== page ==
CNET reported recently on a court case that involved image authentication software as well as human experts, both seeking to distinguish unretouched photographs from those created or altered using digital tools. After disallowing the software, written by Hany Farid & his team at Dartmouth, the judge ultimately disallowed a human witness, ruling that neither one could adequately distinguish between real & synthetic images. The story includes some short excerpts from the judge’s rulings, offering some insight into the legal issues at play (e.g. "Protected speech"–manmade imagery–"does not become unprotected merely because it resembles the latter"–illegal pornography, etc.).
As I’ve mentioned previously, Adobe has been collaborating with Dr. Farid & his team for a few years, so we wanted to know his take on the ruling. He replied,
The news story didn’t quite get it right. Our program correctly classifies about 70% of photographic images while correctly classifying 99.5% of computer-generated images. That is, an error rate of 0.5%. We configured the classifier in this way so as to give the benefit of the doubt to the defendant. The prosecutor decided not to use our testimony because of other reasons, not because of a high error rate.
The defense argues that the lay person cannot tell the difference between photographic and CG images. Following this ruling by Gertner, we performed a study to see just how well human subjects are at distinguishing. They turn out to be surprisingly good. Here is a short abstract describing our results. [Observers correctly classified 83% of the photographic images and 82% of the CG images.]
Elsewhere in the world of "Fauxtography" and image authenticity:
- In the wake of last summer’s digital manipulation blow-up, Reuters has posted guidelines on what is–and is not–acceptable to do to an image in Photoshop. [Via]
- Calling it "’The Most Culturally Significant Feature’ of Canon’s new 1D MkIII," Micah Marty heralds "the embedding of inviolable GPS coordinates into ‘data-verifiable’ raw files."
- Sort of the Ur-Photoshop: This page depicts disappearing commissars and the like from Russia, documenting the Soviet government’s notorious practice or doctoring photos to remove those who’d fallen from favor. [Via]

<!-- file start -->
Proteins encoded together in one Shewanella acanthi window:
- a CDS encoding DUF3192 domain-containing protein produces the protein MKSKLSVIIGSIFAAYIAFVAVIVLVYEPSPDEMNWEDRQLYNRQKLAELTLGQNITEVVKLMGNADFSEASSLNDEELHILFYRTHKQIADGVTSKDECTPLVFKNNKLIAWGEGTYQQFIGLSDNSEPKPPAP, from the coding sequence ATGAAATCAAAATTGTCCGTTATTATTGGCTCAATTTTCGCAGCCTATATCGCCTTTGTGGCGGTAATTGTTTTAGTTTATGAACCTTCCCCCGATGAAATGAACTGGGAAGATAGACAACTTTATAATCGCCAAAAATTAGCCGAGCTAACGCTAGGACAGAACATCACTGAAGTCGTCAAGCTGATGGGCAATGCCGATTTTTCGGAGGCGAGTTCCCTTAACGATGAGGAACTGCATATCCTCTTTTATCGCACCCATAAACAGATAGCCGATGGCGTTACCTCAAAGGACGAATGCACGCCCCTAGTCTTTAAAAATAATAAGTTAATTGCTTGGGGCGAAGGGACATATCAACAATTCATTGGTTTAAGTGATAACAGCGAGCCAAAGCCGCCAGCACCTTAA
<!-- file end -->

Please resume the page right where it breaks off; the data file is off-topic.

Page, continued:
- These practices know no borders, as apparently evidenced by a current Iranian controversy, complete with Flash demo. [Via Tom Hogarty]
- Of course, if you really want to fake people out, just take a half-naked photo of yourself, mail it to the newspaper, and tell them that it’s a Gucci ad. Seems to work like a charm. [Via]
[Update: PS–Not imaging but audio: Hart Shafer reports on Adobe Audition being used to confirm musical plagiarism.]
0 thoughts on “Digital imaging goes to court”
Now this is a fascinating and important issue. I offer a solution which I think is potentially viable. Every image is tagged with information such as camera and speed, etc. Now why can’t adobe tag modifications that have been done with photoshop with such a tag that would create a watermark so to speak as part of the raw data within the color information to identify it as such? There must be a way to do so without ‘dropping’ the information after a save and resave. You could put it into the rgb color tags themselves?
[Photoshop does offer the ability to record a history log inside a file’s metadata. By necessity that’s a voluntary process, so it functions as a way to show one’s work, rather than to defeat tampering. –J.]
I was once told that a disadvantage of DNG was that it didn’t support such verification, and so could never be used for forensic work, etc.
Is this true, (or could sufficient information be stored in DNGPrivateData), and are changes being considered?
[Good question; I’ll ask. –J.]
This Wired article looks interesting, and related: http://www.wired.com/news/technology/0,72883-0.html?tw=wn_index_1
Can you comment on it at all, or are they just rehashing what you’ve already said?
[At the moment I don’t have anything new to offer. –J.]